When she decided to come to Carnegie Mellon in the fall of 2010, Maya Geleroff experienced some major culture shock. Growing up in Miami, Florida, she was used to speaking Spanish in everyday conversation, kissing people on the cheek to greet them, open personalities, and most importantly, near constant heat and sunshine. Naturally, Pittsburgh was a shock. It’s rainy and cold, and Maya notes a serious lack of good Cuban food. But coming from an almost entirely Hispanic area, Pittsburgh’s diversity was a welcome change.
Maya now majors in Economics and minors in Business Administration. She works as a teaching assistant for the required (and infamous) Computing @ Carnegie Mellon class. When she’s not doing homework or working, she loves to cook delicious foods and bake even more delicious desserts. And like every other college student, she enjoys just hanging out watching Netflix when she can. She also feels that Carnegie Mellon has helped her explore her Hispanic and Jewish cultures. She’s taken several classes that explore her heritage, joined some cultural communities on campus, and made close bonds with other students of the same heritage.
To help handle the stresses of life, Maya turns to dancing. She’s been doing it so long that she can’t even remember when she started — she’s been dancing as long as she’s been walking. Unlike several of her friends from home, Maya has never aspired to be a professional dancer. For her, it’s a lifelong hobby that stems from a love of performing and the feeling of happiness that dance ignites in her. Maya loves the feeling of flying that comes with dancing your heart out, although she’s not a fan of the full-body soreness that follows the next day. She’s participated in Dancer’s Symposium four times, and will be dancing in the show for a fifth time this semester.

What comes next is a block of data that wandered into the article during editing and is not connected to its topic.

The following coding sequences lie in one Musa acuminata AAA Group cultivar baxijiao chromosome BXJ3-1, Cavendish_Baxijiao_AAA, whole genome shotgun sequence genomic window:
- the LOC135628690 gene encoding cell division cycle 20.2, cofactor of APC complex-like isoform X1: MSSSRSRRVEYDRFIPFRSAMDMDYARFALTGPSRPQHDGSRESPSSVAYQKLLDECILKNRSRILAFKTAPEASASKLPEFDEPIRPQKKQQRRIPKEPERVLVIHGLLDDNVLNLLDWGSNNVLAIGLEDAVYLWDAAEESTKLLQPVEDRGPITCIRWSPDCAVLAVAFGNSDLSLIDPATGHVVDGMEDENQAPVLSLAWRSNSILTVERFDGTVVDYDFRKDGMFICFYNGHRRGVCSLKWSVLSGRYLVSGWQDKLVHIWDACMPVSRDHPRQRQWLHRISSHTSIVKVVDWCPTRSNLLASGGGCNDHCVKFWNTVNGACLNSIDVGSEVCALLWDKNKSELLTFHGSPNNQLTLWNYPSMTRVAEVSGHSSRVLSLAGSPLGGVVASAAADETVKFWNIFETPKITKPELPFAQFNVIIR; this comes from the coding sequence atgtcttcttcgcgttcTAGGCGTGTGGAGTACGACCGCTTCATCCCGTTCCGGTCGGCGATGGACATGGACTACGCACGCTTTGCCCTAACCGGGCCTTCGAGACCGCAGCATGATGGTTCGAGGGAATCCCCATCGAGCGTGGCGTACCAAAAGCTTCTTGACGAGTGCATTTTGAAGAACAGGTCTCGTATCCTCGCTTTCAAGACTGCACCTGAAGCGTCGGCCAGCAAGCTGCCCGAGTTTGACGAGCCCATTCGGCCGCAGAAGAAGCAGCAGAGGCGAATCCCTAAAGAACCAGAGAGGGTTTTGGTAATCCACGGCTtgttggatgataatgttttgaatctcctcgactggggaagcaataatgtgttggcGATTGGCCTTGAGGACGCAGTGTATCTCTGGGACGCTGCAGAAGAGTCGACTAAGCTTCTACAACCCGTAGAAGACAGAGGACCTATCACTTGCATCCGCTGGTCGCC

Dancing wasn’t always rainbows and butterflies — like any sport, it comes with a risk of injury. Maya has torn the same ACL twice, and both times were dance-related injuries. The first time can actually be seen on old YouTube dance videos since it happened during a school pep rally. Despite these potentially devastating injuries, Maya never quit dancing. She overcame her pain so she can continue doing what she loves.
In addition to her other activities, Maya also works as a Resident Assistant. She was an RA for Fairfax during her sophomore and junior years, and now she’s the RA for Shirley Apartments. She decided to become an RA because she really loved her dorm freshman year and wanted to create a similar, engaging environment for other residents. According to Maya, the best part of being an RA is watching reluctant residents slowly blossom and become immersed in the on-campus community. She also thinks hosting events is really awesome. She recently held a very successful Resume Blitz Workshop catered by Rose Tea Cafe. But being an RA isn’t all fun — it can be difficult when you have to lay down the law when residents break rules.
Last semester, Maya took a break from Carnegie Mellon and went abroad. Since she’s fluent in Spanish, it was an easy choice to go to Spain. She chose to study at the Universitat Pompeu Fabra in Barcelona, Spain. To Maya, studying abroad was like a crazy vacation — she got to do a lot of traveling with both new and old friends. An unexpected side effect of studying abroad was a newfound appreciation for her Carnegie Mellon education. Her university in Spain was very disorganized; nothing like what she was used to back in the USA. But despite her haphazard schooling, Maya absolutely loved her time abroad.
Now that she’s back at Carnegie Mellon for her senior year, Maya has to start focusing on post-college life. While she’s not 100% sure of what she wants to do after graduation, she’s thinking about a career as a business analyst for a tech corporation. But even though she has plans to move on to bigger and better things, Maya will always miss her home at Carnegie Mellon — especially living in a tiny radius close to all of her friends.